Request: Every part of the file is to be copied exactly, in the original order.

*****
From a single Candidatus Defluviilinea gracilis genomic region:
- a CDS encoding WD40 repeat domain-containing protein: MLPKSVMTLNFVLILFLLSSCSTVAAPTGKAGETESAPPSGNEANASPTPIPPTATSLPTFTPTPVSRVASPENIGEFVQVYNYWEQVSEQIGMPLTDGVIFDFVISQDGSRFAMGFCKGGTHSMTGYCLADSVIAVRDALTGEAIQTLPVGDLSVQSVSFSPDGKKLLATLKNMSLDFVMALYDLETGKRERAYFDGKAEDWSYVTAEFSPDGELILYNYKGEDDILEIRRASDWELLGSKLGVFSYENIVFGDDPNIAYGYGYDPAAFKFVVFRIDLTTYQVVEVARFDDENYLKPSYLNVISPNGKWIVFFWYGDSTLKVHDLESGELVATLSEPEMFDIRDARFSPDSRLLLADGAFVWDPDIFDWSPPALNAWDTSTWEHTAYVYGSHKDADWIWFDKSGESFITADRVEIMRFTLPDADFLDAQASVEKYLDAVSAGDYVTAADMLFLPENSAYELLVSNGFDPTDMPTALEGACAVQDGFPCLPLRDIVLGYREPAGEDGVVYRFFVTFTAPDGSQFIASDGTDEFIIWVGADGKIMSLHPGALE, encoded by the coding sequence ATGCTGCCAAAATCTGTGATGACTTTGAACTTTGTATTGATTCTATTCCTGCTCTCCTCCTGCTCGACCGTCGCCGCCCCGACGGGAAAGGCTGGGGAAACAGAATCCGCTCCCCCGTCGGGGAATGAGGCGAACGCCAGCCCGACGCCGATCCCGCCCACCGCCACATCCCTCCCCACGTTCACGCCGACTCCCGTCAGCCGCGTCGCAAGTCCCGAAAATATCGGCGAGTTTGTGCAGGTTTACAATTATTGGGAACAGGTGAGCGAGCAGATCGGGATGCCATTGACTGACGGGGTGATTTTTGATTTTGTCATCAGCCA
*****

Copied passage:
From a single Candidatus Defluviilinea gracilis genomic region:
- a CDS encoding WD40 repeat domain-containing protein: MLPKSVMTLNFVLILFLLSSCSTVAAPTGKAGETESAPPSGNEANASPTPIPPTATSLPTFTPTPVSRVASPENIGEFVQVYNYWEQVSEQIGMPLTDGVIFDFVISQDGSRFAMGFCKGGTHSMTGYCLADSVIAVRDALTGEAIQTLPVGDLSVQSVSFSPDGKKLLATLKNMSLDFVMALYDLETGKRERAYFDGKAEDWSYVTAEFSPDGELILYNYKGEDDILEIRRASDWELLGSKLGVFSYENIVFGDDPNIAYGYGYDPAAFKFVVFRIDLTTYQVVEVARFDDENYLKPSYLNVISPNGKWIVFFWYGDSTLKVHDLESGELVATLSEPEMFDIRDARFSPDSRLLLADGAFVWDPDIFDWSPPALNAWDTSTWEHTAYVYGSHKDADWIWFDKSGESFITADRVEIMRFTLPDADFLDAQASVEKYLDAVSAGDYVTAADMLFLPENSAYELLVSNGFDPTDMPTALEGACAVQDGFPCLPLRDIVLGYREPAGEDGVVYRFFVTFTAPDGSQFIASDGTDEFIIWVGADGKIMSLHPGALE, encoded by the coding sequence ATGCTGCCAAAATCTGTGATGACTTTGAACTTTGTATTGATTCTATTCCTGCTCTCCTCCTGCTCGACCGTCGCCGCCCCGACGGGAAAGGCTGGGGAAACAGAATCCGCTCCCCCGTCGGGGAATGAGGCGAACGCCAGCCCGACGCCGATCCCGCCCACCGCCACATCCCTCCCCACGTTCACGCCGACTCCCGTCAGCCGCGTCGCAAGTCCCGAAAATATCGGCGAGTTTGTGCAGGTTTACAATTATTGGGAACAGGTGAGCGAGCAGATCGGGATGCCATTGACTGACGGGGTGATTTTTGATTTTGTCATCAGCCA